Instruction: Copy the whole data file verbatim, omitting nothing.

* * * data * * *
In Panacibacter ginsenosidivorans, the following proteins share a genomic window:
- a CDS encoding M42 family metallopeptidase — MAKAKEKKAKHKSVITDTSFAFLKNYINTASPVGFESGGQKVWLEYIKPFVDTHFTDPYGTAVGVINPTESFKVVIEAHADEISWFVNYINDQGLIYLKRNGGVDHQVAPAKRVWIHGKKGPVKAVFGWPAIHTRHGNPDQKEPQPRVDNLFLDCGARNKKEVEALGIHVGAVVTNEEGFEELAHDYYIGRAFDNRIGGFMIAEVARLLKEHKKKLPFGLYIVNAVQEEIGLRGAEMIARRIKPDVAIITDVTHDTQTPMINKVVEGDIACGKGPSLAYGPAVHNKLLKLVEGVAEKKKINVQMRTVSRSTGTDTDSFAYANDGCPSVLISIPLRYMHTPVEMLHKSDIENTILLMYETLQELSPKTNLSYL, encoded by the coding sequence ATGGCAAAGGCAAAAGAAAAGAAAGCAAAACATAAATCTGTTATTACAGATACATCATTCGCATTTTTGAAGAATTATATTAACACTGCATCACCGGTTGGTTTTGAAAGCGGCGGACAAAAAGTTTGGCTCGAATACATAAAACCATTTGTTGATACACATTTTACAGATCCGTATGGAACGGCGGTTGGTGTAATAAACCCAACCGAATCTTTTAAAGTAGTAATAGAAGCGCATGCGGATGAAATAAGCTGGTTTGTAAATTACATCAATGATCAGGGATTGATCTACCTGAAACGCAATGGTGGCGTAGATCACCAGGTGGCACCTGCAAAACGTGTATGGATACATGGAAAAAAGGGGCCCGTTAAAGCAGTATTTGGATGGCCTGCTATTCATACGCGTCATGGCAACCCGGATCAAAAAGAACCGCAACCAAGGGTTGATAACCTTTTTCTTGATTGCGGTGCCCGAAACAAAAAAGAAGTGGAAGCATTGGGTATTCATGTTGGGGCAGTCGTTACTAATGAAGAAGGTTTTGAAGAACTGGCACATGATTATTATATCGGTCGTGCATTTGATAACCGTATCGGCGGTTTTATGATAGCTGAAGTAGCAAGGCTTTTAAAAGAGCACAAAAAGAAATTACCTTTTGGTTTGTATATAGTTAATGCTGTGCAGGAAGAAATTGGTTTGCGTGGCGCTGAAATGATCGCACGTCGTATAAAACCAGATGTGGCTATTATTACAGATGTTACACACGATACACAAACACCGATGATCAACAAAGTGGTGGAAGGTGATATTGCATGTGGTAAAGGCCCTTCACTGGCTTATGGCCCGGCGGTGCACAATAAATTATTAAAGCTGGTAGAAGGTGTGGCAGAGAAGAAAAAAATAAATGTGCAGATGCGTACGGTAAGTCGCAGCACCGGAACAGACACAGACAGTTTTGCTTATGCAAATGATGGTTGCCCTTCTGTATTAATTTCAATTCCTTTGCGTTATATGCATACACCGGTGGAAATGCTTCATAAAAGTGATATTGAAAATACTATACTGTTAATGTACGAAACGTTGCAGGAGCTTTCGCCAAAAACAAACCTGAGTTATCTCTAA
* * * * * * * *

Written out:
In Panacibacter ginsenosidivorans, the following proteins share a genomic window:
- a CDS encoding M42 family metallopeptidase — MAKAKEKKAKHKSVITDTSFAFLKNYINTASPVGFESGGQKVWLEYIKPFVDTHFTDPYGTAVGVINPTESFKVVIEAHADEISWFVNYINDQGLIYLKRNGGVDHQVAPAKRVWIHGKKGPVKAVFGWPAIHTRHGNPDQKEPQPRVDNLFLDCGARNKKEVEALGIHVGAVVTNEEGFEELAHDYYIGRAFDNRIGGFMIAEVARLLKEHKKKLPFGLYIVNAVQEEIGLRGAEMIARRIKPDVAIITDVTHDTQTPMINKVVEGDIACGKGPSLAYGPAVHNKLLKLVEGVAEKKKINVQMRTVSRSTGTDTDSFAYANDGCPSVLISIPLRYMHTPVEMLHKSDIENTILLMYETLQELSPKTNLSYL, encoded by the coding sequence ATGGCAAAGGCAAAAGAAAAGAAAGCAAAACATAAATCTGTTATTACAGATACATCATTCGCATTTTTGAAGAATTATATTAACACTGCATCACCGGTTGGTTTTGAAAGCGGCGGACAAAAAGTTTGGCTCGAATACATAAAACCATTTGTTGATACACATTTTACAGATCCGTATGGAACGGCGGTTGGTGTAATAAACCCAACCGAATCTTTTAAAGTAGTAATAGAAGCGCATGCGGATGAAATAAGCTGGTTTGTAAATTACATCAATGATCAGGGATTGATCTACCTGAAACGCAATGGTGGCGTAGATCACCAGGTGGCACCTGCAAAACGTGTATGGATACATGGAAAAAAGGGGCCCGTTAAAGCAGTATTTGGATGGCCTGCTATTCATACGCGTCATGGCAACCCGGATCAAAAAGAACCGCAACCAAGGGTTGATAACCTTTTTCTTGATTGCGGTGCCCGAAACAAAAAAGAAGTGGAAGCATTGGGTATTCATGTTGGGGCAGTCGTTACTAATGAAGAAGGTTTTGAAGAACTGGCACATGATTATTATATCGGTCGTGCATTTGATAACCGTATCGGCGGTTTTATGATAGCTGAAGTAGCAAGGCTTTTAAAAGAGCACAAAAAGAAATTACCTTTTGGTTTGTATATAGTTAATGCTGTGCAGGAAGAAATTGGTTTGCGTGGCGCTGAAATGATCGCACGTCGTATAAAACCAGATGTGGCTATTATTACAGATGTTACACACGATACACAAACACCGATGATCAACAAAGTGGTGGAAGGTGATATTGCATGTGGTAAAGGCCCTTCACTGGCTTATGGCCCGGCGGTGCACAATAAATTATTAAAGCTGGTAGAAGGTGTGGCAGAGAAGAAAAAAATAAATGTGCAGATGCGTACGGTAAGTCGCAGCACCGGAACAGACACAGACAGTTTTGCTTATGCAAATGATGGTTGCCCTTCTGTATTAATTTCAATTCCTTTGCGTTATATGCATACACCGGTGGAAATGCTTCATAAAAGTGATATTGAAAATACTATACTGTTAATGTACGAAACGTTGCAGGAGCTTTCGCCAAAAACAAACCTGAGTTATCTCTAA